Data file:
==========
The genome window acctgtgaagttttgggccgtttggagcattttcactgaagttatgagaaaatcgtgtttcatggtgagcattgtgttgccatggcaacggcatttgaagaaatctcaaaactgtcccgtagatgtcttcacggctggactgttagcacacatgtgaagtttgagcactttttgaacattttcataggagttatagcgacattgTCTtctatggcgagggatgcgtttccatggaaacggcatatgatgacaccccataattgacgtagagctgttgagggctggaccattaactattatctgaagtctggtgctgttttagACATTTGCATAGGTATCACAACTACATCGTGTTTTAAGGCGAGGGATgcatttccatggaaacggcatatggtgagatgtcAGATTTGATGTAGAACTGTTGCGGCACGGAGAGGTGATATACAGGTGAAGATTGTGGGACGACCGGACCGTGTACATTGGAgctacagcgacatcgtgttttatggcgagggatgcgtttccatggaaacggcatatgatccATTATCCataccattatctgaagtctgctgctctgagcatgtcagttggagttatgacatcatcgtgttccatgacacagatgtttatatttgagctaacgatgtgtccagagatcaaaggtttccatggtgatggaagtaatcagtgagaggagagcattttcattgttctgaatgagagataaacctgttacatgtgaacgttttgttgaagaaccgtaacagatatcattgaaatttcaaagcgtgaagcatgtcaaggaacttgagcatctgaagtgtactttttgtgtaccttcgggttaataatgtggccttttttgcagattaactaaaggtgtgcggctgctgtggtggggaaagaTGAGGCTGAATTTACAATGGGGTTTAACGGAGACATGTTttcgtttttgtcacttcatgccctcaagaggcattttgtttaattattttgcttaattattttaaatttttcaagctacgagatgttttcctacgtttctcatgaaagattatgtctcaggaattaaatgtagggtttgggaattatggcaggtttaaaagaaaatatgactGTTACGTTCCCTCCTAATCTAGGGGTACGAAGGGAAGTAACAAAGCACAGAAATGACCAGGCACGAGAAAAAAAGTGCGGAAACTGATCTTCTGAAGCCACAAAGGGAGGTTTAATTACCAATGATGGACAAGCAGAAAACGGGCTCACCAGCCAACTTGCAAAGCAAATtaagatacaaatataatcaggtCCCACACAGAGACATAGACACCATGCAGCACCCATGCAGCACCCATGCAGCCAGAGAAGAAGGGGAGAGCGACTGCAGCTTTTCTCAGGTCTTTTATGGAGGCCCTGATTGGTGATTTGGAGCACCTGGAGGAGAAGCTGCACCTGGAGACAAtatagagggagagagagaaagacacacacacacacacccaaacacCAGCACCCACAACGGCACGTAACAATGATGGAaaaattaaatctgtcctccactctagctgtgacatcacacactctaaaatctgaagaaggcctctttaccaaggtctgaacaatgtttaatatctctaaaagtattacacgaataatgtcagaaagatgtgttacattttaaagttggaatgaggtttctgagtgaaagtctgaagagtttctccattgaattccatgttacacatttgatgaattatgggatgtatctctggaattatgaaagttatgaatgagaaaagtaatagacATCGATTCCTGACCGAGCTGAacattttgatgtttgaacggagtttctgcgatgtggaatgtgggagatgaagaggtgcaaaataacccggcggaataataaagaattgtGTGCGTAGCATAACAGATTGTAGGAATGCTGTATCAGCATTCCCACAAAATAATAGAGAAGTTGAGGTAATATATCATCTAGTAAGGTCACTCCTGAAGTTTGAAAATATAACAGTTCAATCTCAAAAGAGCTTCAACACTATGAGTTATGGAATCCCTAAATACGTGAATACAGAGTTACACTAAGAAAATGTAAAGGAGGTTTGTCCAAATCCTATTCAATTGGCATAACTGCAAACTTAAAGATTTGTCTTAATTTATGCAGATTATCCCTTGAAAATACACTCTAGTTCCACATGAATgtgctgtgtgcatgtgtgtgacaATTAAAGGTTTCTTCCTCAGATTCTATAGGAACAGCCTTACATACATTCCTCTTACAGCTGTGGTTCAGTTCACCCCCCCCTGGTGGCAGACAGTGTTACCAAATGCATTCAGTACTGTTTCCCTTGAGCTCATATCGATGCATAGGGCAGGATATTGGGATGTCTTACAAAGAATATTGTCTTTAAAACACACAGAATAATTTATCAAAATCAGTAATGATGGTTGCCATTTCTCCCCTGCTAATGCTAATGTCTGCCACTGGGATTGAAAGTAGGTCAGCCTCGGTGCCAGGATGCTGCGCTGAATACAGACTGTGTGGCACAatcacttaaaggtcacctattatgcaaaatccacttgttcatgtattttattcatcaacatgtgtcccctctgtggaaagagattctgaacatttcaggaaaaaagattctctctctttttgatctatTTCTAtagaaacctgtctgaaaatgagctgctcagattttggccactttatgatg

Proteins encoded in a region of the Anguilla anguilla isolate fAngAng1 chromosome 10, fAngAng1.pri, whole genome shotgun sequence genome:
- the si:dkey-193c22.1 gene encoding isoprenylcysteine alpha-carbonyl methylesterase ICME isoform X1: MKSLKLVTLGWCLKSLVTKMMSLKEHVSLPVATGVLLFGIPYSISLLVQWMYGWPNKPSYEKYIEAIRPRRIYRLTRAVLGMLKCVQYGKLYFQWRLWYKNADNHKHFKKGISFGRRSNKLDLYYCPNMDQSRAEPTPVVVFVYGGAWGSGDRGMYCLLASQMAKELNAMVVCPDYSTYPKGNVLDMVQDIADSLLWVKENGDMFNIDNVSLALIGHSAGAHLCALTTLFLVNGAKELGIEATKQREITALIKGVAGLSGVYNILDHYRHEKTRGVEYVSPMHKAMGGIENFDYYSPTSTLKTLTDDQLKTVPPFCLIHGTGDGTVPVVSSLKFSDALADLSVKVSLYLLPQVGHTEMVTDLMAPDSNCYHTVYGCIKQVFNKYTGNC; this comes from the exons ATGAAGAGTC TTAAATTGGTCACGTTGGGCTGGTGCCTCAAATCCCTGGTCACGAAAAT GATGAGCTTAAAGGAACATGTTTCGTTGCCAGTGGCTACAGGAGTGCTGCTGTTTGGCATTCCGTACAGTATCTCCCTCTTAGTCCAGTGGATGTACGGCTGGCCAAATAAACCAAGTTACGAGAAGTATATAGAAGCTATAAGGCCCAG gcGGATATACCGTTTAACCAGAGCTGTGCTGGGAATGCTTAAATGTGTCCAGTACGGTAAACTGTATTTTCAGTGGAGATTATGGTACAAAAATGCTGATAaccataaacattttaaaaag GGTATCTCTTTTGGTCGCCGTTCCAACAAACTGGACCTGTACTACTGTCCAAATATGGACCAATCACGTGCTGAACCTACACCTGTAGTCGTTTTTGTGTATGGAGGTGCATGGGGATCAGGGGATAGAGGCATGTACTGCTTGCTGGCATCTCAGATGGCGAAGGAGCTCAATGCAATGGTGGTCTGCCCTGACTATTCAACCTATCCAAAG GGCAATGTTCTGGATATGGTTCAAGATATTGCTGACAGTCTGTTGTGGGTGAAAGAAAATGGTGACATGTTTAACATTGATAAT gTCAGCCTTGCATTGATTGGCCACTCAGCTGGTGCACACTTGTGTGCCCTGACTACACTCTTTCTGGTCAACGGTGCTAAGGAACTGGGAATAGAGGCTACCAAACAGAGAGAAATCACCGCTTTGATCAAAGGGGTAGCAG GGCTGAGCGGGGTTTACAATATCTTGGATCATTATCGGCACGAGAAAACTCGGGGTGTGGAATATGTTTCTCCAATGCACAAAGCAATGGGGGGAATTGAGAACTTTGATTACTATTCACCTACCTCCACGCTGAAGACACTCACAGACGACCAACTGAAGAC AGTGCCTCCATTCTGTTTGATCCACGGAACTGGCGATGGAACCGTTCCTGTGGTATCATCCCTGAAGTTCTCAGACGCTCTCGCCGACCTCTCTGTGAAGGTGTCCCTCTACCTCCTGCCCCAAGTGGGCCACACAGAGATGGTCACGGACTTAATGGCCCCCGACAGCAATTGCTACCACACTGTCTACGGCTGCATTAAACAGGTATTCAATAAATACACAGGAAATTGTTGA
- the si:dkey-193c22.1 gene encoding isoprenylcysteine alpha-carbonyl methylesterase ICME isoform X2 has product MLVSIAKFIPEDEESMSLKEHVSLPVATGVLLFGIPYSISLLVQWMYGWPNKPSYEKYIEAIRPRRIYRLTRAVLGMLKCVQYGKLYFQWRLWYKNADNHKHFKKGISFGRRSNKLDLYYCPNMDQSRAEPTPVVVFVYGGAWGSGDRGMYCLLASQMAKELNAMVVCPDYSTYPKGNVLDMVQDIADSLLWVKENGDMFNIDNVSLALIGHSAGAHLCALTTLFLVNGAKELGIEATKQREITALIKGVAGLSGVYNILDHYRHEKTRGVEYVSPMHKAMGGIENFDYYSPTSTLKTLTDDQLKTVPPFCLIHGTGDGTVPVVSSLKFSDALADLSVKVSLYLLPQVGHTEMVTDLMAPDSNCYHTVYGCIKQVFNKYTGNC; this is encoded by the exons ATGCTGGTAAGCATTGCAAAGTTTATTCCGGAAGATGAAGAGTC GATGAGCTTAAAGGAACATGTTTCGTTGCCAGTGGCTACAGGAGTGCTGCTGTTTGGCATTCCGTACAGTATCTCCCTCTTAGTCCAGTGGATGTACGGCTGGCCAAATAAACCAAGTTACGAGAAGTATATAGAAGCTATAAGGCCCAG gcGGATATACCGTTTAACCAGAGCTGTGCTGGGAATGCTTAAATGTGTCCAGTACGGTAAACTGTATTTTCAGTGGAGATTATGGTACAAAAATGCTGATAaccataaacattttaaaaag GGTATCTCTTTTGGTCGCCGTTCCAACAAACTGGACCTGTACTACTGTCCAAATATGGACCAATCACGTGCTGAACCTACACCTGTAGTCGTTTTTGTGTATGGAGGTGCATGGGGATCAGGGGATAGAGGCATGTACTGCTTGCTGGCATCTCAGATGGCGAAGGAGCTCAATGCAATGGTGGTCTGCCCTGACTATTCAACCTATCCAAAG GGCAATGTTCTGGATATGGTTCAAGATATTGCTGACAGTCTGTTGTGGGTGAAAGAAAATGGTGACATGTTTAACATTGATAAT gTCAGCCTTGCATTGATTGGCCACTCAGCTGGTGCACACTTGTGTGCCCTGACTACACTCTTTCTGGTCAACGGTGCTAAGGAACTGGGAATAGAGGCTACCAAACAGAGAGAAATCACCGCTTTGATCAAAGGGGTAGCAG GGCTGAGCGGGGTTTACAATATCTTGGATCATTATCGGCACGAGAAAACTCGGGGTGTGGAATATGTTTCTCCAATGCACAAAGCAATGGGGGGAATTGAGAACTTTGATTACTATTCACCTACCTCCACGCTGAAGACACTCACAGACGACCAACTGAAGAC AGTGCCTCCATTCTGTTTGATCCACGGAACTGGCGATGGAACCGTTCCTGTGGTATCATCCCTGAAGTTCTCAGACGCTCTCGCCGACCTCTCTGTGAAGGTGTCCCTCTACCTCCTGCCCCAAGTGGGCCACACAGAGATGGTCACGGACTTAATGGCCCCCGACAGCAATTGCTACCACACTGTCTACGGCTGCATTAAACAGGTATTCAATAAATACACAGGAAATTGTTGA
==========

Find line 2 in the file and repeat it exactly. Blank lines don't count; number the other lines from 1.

Proteins encoded in a region of the Anguilla anguilla isolate fAngAng1 chromosome 10, fAngAng1.pri, whole genome shotgun sequence genome: